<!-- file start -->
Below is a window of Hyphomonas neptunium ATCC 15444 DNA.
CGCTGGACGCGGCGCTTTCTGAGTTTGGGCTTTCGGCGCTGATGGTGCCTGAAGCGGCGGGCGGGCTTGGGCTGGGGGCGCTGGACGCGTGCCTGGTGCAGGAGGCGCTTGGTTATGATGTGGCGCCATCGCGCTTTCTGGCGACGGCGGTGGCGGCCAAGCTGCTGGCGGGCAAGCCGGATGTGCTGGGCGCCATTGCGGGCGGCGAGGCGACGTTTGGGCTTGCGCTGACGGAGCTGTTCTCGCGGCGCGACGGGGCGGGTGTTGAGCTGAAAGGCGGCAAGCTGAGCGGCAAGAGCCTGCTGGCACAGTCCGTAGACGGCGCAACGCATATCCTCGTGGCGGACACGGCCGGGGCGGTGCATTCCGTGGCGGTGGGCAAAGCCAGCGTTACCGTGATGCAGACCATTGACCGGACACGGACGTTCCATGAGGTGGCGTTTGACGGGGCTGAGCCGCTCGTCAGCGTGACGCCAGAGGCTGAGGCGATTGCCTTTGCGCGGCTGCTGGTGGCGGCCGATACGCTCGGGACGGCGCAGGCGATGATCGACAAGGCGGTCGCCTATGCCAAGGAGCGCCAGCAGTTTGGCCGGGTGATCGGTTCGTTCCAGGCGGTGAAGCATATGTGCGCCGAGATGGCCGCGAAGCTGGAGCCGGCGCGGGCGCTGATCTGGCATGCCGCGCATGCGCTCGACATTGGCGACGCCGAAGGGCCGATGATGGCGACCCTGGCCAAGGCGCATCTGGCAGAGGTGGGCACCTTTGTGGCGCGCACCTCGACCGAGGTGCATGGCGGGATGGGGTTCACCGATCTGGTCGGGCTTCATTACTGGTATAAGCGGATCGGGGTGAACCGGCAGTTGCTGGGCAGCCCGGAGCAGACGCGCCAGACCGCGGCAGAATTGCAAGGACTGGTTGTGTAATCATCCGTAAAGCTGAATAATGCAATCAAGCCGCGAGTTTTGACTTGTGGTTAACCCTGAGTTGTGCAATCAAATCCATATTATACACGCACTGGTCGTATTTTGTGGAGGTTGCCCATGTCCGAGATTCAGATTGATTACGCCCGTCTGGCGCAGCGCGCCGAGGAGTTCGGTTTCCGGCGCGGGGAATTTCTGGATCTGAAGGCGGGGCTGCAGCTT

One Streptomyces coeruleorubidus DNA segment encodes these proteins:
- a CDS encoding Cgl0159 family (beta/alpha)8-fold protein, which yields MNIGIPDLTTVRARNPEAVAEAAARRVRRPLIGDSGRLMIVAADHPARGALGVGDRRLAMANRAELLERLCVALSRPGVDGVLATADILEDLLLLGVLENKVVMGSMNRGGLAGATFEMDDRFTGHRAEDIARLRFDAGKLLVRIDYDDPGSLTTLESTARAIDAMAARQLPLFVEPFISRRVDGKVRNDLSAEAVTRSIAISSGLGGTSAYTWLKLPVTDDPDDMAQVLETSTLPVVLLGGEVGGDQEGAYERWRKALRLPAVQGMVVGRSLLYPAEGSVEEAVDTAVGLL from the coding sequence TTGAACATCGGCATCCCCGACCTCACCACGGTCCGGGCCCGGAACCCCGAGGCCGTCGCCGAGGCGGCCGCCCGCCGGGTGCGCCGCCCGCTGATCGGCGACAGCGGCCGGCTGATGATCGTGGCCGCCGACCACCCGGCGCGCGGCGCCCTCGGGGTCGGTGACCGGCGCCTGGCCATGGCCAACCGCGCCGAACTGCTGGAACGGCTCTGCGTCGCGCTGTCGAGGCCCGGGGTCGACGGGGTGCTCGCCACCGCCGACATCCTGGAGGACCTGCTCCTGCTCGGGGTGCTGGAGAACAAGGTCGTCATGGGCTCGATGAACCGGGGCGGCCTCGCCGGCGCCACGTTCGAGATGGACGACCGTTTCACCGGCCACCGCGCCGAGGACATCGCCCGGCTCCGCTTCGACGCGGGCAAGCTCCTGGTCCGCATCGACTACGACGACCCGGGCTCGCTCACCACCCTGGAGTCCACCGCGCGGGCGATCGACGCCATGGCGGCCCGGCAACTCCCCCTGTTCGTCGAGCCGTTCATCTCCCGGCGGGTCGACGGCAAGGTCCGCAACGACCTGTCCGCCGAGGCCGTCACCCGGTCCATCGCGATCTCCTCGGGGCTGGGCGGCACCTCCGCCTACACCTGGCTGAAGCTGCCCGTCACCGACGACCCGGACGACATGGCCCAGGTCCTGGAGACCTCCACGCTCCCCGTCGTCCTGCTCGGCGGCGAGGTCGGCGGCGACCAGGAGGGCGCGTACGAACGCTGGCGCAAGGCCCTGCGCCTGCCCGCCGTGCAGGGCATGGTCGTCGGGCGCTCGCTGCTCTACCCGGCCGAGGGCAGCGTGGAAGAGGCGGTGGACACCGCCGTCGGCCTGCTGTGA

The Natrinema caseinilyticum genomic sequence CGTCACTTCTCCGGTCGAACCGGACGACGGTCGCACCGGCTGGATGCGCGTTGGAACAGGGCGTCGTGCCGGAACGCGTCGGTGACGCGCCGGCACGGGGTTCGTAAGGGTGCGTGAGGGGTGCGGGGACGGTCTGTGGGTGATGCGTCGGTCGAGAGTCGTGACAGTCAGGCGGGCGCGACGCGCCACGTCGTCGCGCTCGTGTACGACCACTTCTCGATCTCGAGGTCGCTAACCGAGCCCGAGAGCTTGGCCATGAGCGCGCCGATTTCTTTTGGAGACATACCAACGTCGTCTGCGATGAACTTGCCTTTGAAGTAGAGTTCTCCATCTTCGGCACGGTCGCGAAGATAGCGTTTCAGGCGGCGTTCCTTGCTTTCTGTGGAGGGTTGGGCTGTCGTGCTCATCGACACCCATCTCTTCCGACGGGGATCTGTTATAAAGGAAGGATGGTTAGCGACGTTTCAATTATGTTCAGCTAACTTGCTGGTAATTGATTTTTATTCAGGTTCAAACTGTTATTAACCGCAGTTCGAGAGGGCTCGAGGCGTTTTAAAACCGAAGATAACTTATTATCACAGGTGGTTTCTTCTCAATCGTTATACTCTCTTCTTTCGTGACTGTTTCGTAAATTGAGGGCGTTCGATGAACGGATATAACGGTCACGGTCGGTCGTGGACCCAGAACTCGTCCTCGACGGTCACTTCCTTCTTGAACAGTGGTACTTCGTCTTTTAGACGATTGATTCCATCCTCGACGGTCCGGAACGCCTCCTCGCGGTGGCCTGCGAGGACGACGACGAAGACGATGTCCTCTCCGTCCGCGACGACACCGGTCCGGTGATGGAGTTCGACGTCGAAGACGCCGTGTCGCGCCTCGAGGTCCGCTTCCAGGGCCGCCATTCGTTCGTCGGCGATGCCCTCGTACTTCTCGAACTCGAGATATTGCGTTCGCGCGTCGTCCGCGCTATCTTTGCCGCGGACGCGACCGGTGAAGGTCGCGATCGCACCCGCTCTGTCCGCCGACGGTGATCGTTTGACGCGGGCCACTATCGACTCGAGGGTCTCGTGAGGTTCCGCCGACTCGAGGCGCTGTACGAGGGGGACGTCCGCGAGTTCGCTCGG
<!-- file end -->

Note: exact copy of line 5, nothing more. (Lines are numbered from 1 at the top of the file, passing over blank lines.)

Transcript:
The Natrinema caseinilyticum genomic sequence CGTCACTTCTCCGGTCGAACCGGACGACGGTCGCACCGGCTGGATGCGCGTTGGAACAGGGCGTCGTGCCGGAACGCGTCGGTGACGCGCCGGCACGGGGTTCGTAAGGGTGCGTGAGGGGTGCGGGGACGGTCTGTGGGTGATGCGTCGGTCGAGAGTCGTGACAGTCAGGCGGGCGCGACGCGCCACGTCGTCGCGCTCGTGTACGACCACTTCTCGATCTCGAGGTCGCTAACCGAGCCCGAGAGCTTGGCCATGAGCGCGCCGATTTCTTTTGGAGACATACCAACGTCGTCTGCGATGAACTTGCCTTTGAAGTAGAGTTCTCCATCTTCGGCACGGTCGCGAAGATAGCGTTTCAGGCGGCGTTCCTTGCTTTCTGTGGAGGGTTGGGCTGTCGTGCTCATCGACACCCATCTCTTCCGACGGGGATCTGTTATAAAGGAAGGATGGTTAGCGACGTTTCAATTATGTTCAGCTAACTTGCTGGTAATTGATTTTTATTCAGGTTCAAACTGTTATTAACCGCAGTTCGAGAGGGCTCGAGGCGTTTTAAAACCGAAGATAACTTATTATCACAGGTGGTTTCTTCTCAATCGTTATACTCTCTTCTTTCGTGACTGTTTCGTAAATTGAGGGCGTTCGATGAACGGATATAACGGTCACGGTCGGTCGTGGACCCAGAACTCGTCCTCGACGGTCACTTCCTTCTTGAACAGTGGTACTTCGTCTTTTAGACGATTGATTCCATCCTCGACGGTCCGGAACGCCTCCTCGCGGTGGCCTGCGAGGACGACGACGAAGACGATGTCCTCTCCGTCCGCGACGACACCGGTCCGGTGATGGAGTTCGACGTCGAAGACGCCGTGTCGCGCCTCGAGGTCCGCTTCCAGGGCCGCCATTCGTTCGTCGGCGATGCCCTCGTACTTCTCGAACTCGAGATATTGCGTTCGCGCGTCGTCCGCGCTATCTTTGCCGCGGACGCGACCGGTGAAGGTCGCGATCGCACCCGCTCTGTCCGCCGACGGTGATCGTTTGACGCGGGCCACTATCGACTCGAGGGTCTCGTGAGGTTCCGCCGACTCGAGGCGCTGTACGAGGGGGACGTCCGCGAGTTCGCTCGG